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any other, but it is a discipline. There is something about the machine that simply has to drive ever onwards. The virility test for Ministers and for Departments is how much they can get in the legislative programme this year, not whether what they got in last year is working well and doing the things that they said it was going to do. At some point, we shall have to get hold of that huge issue, which goes against the culture of every Government and of the whole Government machine.

John Hemming (Birmingham, Yardley) (LD): As someone who, perhaps by mistake, got on to the Regulatory Reform Committee, I have made an interesting observation that many of the regulatory reform orders increase the power of Government. Perhaps that is because they come from civil servants, who, like turkeys, do not vote for Christmas.

Dr. Wright: I am interested in that observation. I have not served on that Committee, but I am told by some who have that it has offered a way of scrutinising some of these orders that is quite different from the process that I caricatured, moving far more towards the sort of procedure that can be captured by a Special Standing Committee. We must move in all those kinds of directions, away from just treating pieces of legislation in terms of the normal party dogfight, and towards getting some intelligent scrutiny. We do that much better through Special Standing Committees. We do it better when we consider Bills in draft. We can also do it better, as I understand it, through the regulatory order scrutiny procedure. We should be cautious about setting our face against these developments, which have a lot to be said for them.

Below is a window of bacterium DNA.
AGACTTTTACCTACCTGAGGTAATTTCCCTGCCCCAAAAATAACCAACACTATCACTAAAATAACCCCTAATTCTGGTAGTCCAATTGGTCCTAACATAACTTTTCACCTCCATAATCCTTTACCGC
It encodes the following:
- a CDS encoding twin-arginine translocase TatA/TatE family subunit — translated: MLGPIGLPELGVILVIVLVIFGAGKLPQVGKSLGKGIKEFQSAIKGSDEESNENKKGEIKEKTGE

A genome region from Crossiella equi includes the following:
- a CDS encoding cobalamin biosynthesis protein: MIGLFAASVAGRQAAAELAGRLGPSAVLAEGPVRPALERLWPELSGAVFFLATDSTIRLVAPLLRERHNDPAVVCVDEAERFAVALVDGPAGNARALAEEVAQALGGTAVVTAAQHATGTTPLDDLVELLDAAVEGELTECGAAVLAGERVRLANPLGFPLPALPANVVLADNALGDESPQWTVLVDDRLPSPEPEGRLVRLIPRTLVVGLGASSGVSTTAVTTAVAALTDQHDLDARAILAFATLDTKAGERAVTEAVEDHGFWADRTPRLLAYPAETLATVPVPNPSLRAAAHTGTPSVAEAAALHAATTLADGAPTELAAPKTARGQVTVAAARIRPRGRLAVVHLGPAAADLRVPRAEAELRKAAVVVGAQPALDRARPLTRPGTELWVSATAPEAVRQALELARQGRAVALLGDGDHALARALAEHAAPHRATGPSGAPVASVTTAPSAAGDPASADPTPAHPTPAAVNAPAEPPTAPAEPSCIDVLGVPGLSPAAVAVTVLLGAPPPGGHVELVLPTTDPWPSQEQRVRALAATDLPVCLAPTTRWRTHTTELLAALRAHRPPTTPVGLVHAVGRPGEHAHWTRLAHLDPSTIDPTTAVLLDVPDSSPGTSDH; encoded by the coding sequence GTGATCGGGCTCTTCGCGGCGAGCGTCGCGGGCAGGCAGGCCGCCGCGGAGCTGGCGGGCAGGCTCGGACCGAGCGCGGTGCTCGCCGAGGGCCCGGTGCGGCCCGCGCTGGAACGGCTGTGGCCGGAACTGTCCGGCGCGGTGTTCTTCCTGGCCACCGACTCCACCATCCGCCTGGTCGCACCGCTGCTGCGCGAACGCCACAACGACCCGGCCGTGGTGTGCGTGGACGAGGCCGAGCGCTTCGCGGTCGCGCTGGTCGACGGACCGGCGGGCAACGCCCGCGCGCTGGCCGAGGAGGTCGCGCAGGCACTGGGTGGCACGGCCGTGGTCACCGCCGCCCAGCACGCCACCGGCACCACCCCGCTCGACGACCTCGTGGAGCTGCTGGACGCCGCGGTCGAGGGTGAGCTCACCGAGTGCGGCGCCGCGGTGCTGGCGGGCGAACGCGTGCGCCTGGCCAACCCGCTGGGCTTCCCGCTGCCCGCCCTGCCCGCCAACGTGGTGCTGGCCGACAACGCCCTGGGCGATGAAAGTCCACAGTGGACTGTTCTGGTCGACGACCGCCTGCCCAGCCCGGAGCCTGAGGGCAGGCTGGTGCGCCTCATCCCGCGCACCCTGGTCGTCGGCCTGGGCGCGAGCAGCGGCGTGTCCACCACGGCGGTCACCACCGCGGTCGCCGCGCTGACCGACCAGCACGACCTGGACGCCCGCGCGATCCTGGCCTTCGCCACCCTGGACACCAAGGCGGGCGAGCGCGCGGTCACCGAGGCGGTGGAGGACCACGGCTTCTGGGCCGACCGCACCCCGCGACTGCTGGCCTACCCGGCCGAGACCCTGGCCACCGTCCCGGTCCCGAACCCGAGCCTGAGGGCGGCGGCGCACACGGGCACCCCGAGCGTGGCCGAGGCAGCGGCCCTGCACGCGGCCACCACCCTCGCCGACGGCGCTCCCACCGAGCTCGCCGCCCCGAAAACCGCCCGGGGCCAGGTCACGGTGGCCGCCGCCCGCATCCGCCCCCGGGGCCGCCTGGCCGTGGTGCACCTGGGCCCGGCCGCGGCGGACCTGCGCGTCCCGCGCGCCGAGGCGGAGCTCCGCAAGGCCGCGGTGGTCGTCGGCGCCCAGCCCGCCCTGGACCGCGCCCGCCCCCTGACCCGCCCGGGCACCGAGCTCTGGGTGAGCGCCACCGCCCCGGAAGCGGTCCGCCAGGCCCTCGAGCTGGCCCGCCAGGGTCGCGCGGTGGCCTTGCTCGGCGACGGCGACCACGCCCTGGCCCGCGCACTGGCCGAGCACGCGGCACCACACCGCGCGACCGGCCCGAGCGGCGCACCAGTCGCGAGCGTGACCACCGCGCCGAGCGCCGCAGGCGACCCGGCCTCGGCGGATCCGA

Having said all that, what is proposed in the Bill—as various Members have said—is unquestionably a major constitutional issue. As has been said, that is the case for considering it in the way in which we normally consider such measures. I know that the Government will think about that.

The whole area of deregulation and better regulation has a history. I enjoyed being reminded of the background to the deregulation measures of the Major Government. I was reminded of John Major's speech to the Conservative party conference in October 1992—[Interruption.] Indeed, some hon. Members were there. John Major anointed Michael Heseltine no less, then the President—as he liked to be called—of the Board of Trade, to take responsibility for attacking regulation and leading the deregulation agenda. He said to the conference: